I would argue that these are very fundamentally different things. As an employer you are probably only interested in the technical "can you replicate this recipe perfectly a thousand times" aspect, whereas as a diner, if the original recipe was no good, who cares how good the guy in the kitchen is?

You speak of categories of restaurants: I think that the process of defining the category also defines the "litmus test" dishes. At a red-sauce "Italian" joint, try the red sauce! I mean, you are grouping them together by their main cuisine: doesn't this usually also imply basically a few main dishes (or at least very similar variants on the theme)? A restaurant that doesn't have those dishes probably doesn't belong in that category.


Chris Hennes
Director of Operations
chennes@egullet.org

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These are all very good points on a very interesting thread...

For me, the Chinese test is Chow Mein Cantonese: how are the noodles done, what is the variety of vegetables, meats, shrimp, hows the sauce, etc.

For more generic restaurants, I guage the daily soup. Generally, if the soup is a good, homemade concoction, the other items are generally good as well.

I find steak another good indicator: is it rare as I asked? If yes, the cook is paying attention. Is it high quality? If yes, the buyer knows his stuff. Is it BIG? If yes, the owners want you to have large portions. These characteristics may spill over to other plates as well.

Mexican? I agree with Toliver; if a place has mole on the menu to begin with, it means something. If its good mole, it says volumes.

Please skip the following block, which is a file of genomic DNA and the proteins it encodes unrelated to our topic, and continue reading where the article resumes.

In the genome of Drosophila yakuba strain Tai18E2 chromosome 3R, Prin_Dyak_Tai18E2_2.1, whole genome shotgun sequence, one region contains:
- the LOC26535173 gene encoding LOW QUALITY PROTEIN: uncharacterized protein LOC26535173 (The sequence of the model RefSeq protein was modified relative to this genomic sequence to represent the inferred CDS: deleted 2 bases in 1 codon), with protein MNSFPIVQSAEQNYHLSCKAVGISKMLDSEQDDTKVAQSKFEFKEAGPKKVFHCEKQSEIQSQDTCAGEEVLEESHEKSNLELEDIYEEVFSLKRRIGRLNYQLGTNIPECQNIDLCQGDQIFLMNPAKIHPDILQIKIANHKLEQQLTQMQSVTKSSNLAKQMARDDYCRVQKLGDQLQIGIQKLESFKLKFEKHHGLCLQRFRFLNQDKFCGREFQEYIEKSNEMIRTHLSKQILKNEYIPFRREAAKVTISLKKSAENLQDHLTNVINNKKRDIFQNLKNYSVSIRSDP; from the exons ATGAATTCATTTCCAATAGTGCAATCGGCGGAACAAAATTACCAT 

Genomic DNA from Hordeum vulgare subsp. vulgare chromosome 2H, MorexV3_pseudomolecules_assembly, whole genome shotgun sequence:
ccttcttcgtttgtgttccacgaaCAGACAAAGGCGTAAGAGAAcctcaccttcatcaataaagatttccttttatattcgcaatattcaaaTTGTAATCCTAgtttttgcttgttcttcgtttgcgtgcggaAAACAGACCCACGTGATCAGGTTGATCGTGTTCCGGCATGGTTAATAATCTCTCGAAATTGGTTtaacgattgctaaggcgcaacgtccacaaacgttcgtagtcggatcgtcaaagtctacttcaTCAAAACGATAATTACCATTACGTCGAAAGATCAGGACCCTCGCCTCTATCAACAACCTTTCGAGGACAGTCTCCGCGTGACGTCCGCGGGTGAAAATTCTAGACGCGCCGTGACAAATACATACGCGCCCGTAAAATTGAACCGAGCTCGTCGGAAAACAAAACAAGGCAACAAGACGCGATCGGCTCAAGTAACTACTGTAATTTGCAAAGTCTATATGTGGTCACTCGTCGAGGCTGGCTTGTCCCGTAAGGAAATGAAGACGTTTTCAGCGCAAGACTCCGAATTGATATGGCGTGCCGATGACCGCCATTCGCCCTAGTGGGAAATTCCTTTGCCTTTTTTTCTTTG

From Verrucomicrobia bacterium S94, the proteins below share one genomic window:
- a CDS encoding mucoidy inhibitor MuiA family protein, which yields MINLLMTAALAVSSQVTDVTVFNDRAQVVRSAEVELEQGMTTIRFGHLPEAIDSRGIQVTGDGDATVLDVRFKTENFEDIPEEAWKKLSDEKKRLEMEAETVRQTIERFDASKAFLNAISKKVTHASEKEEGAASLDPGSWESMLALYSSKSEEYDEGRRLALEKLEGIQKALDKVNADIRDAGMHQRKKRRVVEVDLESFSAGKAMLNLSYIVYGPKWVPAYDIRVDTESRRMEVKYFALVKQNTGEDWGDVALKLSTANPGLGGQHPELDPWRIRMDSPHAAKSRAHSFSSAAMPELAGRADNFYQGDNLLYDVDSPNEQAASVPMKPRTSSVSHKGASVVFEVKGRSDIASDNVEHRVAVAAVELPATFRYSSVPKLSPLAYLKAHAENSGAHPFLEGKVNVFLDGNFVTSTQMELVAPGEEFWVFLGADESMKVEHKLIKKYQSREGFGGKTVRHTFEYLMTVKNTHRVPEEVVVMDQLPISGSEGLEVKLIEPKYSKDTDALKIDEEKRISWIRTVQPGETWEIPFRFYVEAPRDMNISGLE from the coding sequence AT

I frequent seafood joints occasionally and I always guage them on their prep of a whole fish. If they do this well, they are good in my books.

Do I use this guage to rule out restaurants? No. I simply use it as a comparison and a general feeling to a new joint.

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Just an observation:

On Kitchen Nightmares (The US version) Gordon Ramsey seems to always order calamari as a starter - don't know if it's a personal favorite or just his version of one form of vitmus test.

(I don't think he has liked anyone's yet, and even if they say they're fresh, he can always tell if they're frozen or "too mature".)

It sort of makes sense to me - I've had great plates of calamari and way more many plates of bad. Seems to be no middle ground.

J.


Jamie Lee

Beauty fades, Dumb lasts forever. - Judge Judy

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Just an observation:

On Kitchen Nightmares (The US version) Gordon Ramsey seems to always order calamari as a starter - don't know if it's a personal favorite or just his version of one form of vitmus test.

(I don't think he has liked anyone's yet, and even if they say they're fresh, he can always tell if they're frozen or "too mature".)

It sort of makes sense to me - I've had great plates of calamari and way more many plates of bad.  Seems to be no middle ground.

J.